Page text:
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Runningonair "Out of Process"
An inspired and engaging collection of melodic soundscapes from Runningonair...
"Out of Process" is the debut release from Joe Evans recording as Runningonair, and for a first disc it displays a tremendous maturity and musical sophistication that many artists can only dream of, even at their peak. Blending organic and electronic elements Evans has crafted a collection of engaging and theatrical soundscapes that inspires and delights.
The jazzy piano of "Click Continue" opens the disc, a steady arpeggio that sets the stage for a dense and fascinating collection of sounds. Synths and percussive elements add a depth to the proceedings resulting in a groove based track that envelops the listener while an automated voice gives direction and instructions. It works well as an engaging opening, a great display of both the talent and sophisticated production of the work to follow.
"Summer Fade" begins with a much more laid back feeling, piano and brushed high hats with stretched guitar chords adding colour. A slow melody brings to mind that lazy sense of time that only happens during the summer months, a languid wash that plays against the heat. It's a great piece for inspiring imagery and a wonderful piece of music to imagine to.
"Disappear Fast" follows with a similar pace, but where the last track had a feeling of relaxed calm, there seems to be a deeper meaning to this one, a deeper purpose that moves it along. Quiet vocals are paired with a trembling synth line adding colour to the track, and a vocoder effected voice brings a robotic sci fi feel to the proceedings. Very nicely done.
Track four, "Lost American Dream", begins as a simple piano piece that brings to mind a slowed down ragtime melody, an echo from another time that has been weakened with age. As the track progresses, synth and string lines swell and add to the piece, but it's the piano that tells the story, telling a tale of a different time, wistful and nostalgic. It all combines to create a really beautiful and evocative piece of music that I would count as my favorite on the disc.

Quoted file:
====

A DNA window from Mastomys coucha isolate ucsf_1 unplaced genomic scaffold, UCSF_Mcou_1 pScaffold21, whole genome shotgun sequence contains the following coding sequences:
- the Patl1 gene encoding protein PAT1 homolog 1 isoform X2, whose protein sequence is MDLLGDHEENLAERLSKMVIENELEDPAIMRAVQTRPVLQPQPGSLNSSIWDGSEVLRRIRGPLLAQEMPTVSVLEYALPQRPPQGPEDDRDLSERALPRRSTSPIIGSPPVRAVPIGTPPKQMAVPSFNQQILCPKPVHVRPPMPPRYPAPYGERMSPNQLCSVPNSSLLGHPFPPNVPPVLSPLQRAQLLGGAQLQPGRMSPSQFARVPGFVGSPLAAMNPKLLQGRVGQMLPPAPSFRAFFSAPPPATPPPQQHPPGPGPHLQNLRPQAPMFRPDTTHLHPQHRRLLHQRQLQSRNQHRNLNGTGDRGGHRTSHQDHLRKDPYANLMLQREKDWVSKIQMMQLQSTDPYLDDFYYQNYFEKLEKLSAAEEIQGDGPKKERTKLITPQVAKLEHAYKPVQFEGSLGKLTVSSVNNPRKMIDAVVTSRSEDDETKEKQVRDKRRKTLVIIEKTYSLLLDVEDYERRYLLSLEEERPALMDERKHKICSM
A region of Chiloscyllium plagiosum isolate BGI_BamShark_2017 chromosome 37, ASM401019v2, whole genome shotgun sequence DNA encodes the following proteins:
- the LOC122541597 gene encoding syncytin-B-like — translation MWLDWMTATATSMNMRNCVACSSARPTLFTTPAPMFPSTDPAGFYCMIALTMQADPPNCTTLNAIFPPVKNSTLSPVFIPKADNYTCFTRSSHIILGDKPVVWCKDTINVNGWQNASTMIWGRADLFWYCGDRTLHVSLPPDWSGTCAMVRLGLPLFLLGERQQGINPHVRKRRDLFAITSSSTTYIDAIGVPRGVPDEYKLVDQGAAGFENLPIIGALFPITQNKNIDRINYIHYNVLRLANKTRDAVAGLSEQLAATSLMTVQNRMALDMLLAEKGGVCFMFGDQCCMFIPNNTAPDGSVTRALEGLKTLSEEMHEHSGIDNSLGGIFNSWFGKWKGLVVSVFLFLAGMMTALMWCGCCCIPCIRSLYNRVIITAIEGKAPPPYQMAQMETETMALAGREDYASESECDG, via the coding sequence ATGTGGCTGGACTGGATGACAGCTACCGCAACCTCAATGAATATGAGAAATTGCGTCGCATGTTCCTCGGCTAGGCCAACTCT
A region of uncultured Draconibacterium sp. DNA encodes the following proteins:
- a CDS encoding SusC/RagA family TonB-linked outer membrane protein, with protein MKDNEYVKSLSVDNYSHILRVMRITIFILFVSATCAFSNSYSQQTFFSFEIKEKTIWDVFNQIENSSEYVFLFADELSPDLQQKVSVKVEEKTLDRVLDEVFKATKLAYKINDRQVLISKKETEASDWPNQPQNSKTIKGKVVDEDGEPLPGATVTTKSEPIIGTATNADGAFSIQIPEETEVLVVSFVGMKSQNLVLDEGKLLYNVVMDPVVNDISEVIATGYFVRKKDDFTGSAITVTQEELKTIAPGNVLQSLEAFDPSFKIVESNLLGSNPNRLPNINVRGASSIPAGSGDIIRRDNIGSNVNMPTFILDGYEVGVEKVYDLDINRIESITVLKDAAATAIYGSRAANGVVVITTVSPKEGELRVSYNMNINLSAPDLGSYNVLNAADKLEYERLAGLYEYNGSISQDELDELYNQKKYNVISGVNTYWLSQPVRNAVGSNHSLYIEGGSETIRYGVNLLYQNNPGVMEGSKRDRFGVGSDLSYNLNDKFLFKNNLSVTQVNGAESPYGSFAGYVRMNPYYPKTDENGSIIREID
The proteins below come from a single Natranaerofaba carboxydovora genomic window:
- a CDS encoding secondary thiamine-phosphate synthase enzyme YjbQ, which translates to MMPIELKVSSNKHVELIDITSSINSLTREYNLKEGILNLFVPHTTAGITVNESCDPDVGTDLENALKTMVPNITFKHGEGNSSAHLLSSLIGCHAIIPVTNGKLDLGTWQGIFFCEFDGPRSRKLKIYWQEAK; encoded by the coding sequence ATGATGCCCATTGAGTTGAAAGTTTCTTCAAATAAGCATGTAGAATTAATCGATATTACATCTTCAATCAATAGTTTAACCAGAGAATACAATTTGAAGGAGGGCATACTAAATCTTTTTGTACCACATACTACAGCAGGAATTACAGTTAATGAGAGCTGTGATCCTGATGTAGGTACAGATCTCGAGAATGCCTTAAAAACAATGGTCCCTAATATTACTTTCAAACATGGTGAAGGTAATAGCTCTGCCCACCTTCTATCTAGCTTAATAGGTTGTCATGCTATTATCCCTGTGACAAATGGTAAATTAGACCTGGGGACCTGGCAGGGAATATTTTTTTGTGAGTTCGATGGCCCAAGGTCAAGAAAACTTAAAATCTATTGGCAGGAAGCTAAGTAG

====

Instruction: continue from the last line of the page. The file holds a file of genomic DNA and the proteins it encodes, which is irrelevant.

"Milk Thistle" opens with an elastic bass line and some urgent percussion that blends nicely with some beautiful violin work. Other sounds and voices ebb and flow throughout, giving the track a really nice sense of movement and growth. I find myself returning to this track a lot as it's so rich in sound and melody, and I keep hearing new elements in it to engage me, new discoveries that add to my enjoyment of it.
"On Hold Part 1" features piano and bell work over a cityscape drone, a sense of twenty first century metropolitan living coming immediately to mind. A molten guitar line slips through the track, but not obtrusively, more to add colour to the scene and move the track along. Very nicely executed. The companion piece "On Hold Part 2" uses similar sonic elements but adds a driving percussion to the track which creates a whole new groove when paired with the guitar sounds from earlier. A really nice demonstration of how to create different moods and spaces using the same palette of sound and a testimony to Evans' skill as a musician.
"Single Source of Truth" has a playful feel to it, percolating tones bouncing around the soundscape while strings stretch through the track. A filtered voice asks questions of the listener, influencing the mood of the track in ways that direct the imagery that follows.
"Blue White" begins with the sound of tide drifting in and out, soon joined by a dense weave of pads and melodic synth. The track is strongly evocative of ocean imagery to me, and I can't help imagining night time strolls along the beach while the moon is high overhead. Another really beautiful track.
The disc closes with "Western Machine", an urgent piano melody playing underneath haunting violin. Horn sounds are added along with choral vocals and soon the track is filled with a sense of majesty and strength, purpose and power. Yet despite all of these trappings, there's still a feeling that time is running out, a sense of last gasp determination that is just about winded down. A wonderful display of theatricality and a great track to end a very enjoyable disc.
Admittedly my tastes usually run toward more abstract sounds, but I thoroughly enjoy this disc as a sophisticated and intelligent collection of music that evokes a strong imagery. Evans' talent as both a musician and producer are clearly evident on "Out of Process", and I find myself eagerly awaiting his next release.
rik - ping things
last updated 10/03/09